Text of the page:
~ Filmmaker: Heather Haley ~

Whore in the Eddy by Heather Haley

A new videopoem by Heather Haley, and her first produced in full collaboration with her son, Lucas Raycevick, as editor. Here’s the description at Vimeo:

Fierce, full of stiletto irony, verve–yet rife with sensitivity–“Whore In The Eddy’ explores a winding road of twisted fates. “There but for the grace of God go I.” Two women, one forsaken, the other spared. Two tales told though images of a lush, denuded forest littered with fallen giants, cut short like the lives of so many women.

Heather also blogged about the making of the film in some detail. An excerpt:

I tried to find found footage but matching it with ours didn’t work as my 17-year old son/editor pointed out. He’s been helping me on videopoems since age eight, but this is our first real collaboration, a challenge in and of itself but mostly highly gratifying. He kicks my butt! Will not allow shots that are too shaky or out of focus. So funny. I said, hey, I’m not trying to be Steven Spielberg. I will make choices you wouldn’t. We argue for a bit and he wins. ‘Cause he’s right. We have standards. That’s my boy. He amazes me; taught himself to edit video at age ten, began producing machinimas and has had his own YouTube channel since. He’s got a lovely podcasting set-up going too which he allows me to use sometimes. We’ve developed a system in the house so he remains undisturbed while recording. He places a funky beaded necklace—a souvenir of Hawaii—on the door handle. I’m so lucky, he’s a great kid and he works cheap; the third major challenge, a zero budget. (I’ve spent fifty bucks on a dress and seven bucks on flowers.) We barter. I copy edit his fan fiction in return for video editing services.

Tom Konyves on the making of a videopoetry manifesto



Tom’s presentation at Visible Verse Festival 2011, held at the Cinémathèque Pacifique in Vancouver, November 4-5, 2011. Do set aside half an hour to watch this.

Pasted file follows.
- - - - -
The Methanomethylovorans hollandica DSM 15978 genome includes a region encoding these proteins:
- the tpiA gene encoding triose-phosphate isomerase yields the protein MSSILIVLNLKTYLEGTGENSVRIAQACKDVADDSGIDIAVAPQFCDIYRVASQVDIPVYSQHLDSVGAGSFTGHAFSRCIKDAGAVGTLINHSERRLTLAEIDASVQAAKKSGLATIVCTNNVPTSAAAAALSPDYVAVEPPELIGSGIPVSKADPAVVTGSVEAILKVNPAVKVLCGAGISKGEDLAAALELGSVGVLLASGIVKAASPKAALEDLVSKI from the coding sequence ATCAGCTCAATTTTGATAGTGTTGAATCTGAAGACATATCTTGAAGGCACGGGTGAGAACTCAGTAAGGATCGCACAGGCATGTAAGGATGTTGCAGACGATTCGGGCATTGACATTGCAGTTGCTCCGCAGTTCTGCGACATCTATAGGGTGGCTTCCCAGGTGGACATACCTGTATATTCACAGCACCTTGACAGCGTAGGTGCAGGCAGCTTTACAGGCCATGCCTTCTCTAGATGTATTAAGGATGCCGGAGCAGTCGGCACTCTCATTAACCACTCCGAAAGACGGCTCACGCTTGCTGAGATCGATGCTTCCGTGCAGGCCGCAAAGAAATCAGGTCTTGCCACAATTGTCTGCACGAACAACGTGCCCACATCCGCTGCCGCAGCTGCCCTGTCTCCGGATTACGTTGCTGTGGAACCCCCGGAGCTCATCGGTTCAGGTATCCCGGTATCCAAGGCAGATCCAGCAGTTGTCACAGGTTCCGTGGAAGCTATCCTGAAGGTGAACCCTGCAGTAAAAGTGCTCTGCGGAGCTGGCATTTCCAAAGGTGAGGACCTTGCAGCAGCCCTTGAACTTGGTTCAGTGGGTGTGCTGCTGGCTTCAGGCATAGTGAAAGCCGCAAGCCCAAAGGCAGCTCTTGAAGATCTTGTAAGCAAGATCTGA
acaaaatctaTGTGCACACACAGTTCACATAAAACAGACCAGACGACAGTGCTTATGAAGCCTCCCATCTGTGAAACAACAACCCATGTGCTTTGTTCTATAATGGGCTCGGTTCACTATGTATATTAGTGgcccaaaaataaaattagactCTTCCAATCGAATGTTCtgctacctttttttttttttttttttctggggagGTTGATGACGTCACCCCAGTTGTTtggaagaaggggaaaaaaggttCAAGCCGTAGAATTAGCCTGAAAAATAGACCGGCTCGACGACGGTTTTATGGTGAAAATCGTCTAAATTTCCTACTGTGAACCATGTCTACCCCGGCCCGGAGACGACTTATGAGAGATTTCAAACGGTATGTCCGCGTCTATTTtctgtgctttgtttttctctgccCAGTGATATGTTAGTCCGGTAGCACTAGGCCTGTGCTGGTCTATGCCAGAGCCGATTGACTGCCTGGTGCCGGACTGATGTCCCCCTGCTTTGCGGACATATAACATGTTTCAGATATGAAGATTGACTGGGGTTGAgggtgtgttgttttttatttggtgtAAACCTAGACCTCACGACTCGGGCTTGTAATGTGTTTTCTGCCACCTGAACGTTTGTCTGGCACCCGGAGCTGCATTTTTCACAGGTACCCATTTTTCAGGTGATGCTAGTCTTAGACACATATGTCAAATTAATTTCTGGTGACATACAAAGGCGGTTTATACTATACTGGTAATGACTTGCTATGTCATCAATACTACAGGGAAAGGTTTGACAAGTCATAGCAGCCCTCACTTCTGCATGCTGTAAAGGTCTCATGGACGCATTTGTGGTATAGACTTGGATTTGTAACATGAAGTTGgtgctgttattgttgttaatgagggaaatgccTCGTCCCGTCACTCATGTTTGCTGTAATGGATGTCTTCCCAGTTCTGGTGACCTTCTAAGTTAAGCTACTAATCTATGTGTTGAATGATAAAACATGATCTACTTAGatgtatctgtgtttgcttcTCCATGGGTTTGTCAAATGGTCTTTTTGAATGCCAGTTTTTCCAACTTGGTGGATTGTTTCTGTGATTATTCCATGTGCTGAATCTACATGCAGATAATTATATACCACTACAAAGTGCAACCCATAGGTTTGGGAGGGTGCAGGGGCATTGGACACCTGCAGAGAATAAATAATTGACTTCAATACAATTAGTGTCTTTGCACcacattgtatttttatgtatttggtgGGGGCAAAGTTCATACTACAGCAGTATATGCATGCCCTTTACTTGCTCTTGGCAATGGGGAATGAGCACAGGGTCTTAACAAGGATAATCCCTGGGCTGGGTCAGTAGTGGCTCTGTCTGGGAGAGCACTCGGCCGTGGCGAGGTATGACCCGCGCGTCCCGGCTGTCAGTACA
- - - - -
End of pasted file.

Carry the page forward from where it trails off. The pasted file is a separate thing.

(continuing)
We’re living at an amazing point in time as far as this particular genre [videopoetry] is concerned. It is so new. It can make you feel like you’re living in the 1920s, when the great art revolutions were taking place.

As many regular visitors to this site are probably aware, Tom Konyves coined the term “videopoetry” back in the 1970s and has played a strong role in shaping its conception, at least among avant-garde poets. It’s not necessary to have first read his new videopoetry manifesto, but this certainly helps to introduce and contextualize it.

You don’t have to be an avant-garde poet to appreciate Tom’s points about, for example, the subversion of narrative expectations or the importance of poetic juxtaposition in a videopoem. But what’s especially appealing about this talk to me is what it reveals about Tom’s careful and methodical thought process, his essential generosity and his openness to opinions contrary to his own — qualities not normally associated with authors of manifestos, as he acknowledges:

In writing a manifesto, you tend to be very polemic, you tend to say that this is the only way to look at works, but I came across this quote from genre theorist Richard Cole, who wrote: “The phrase ‘tyranny of genre’ is normally taken to signify how generic structures constrain individual creativity. If genre functions as a taxonomic classification system, it could constrain individual creativity.” So I was concerned about that, that what I had to say about videopoetry may have that kind of effect.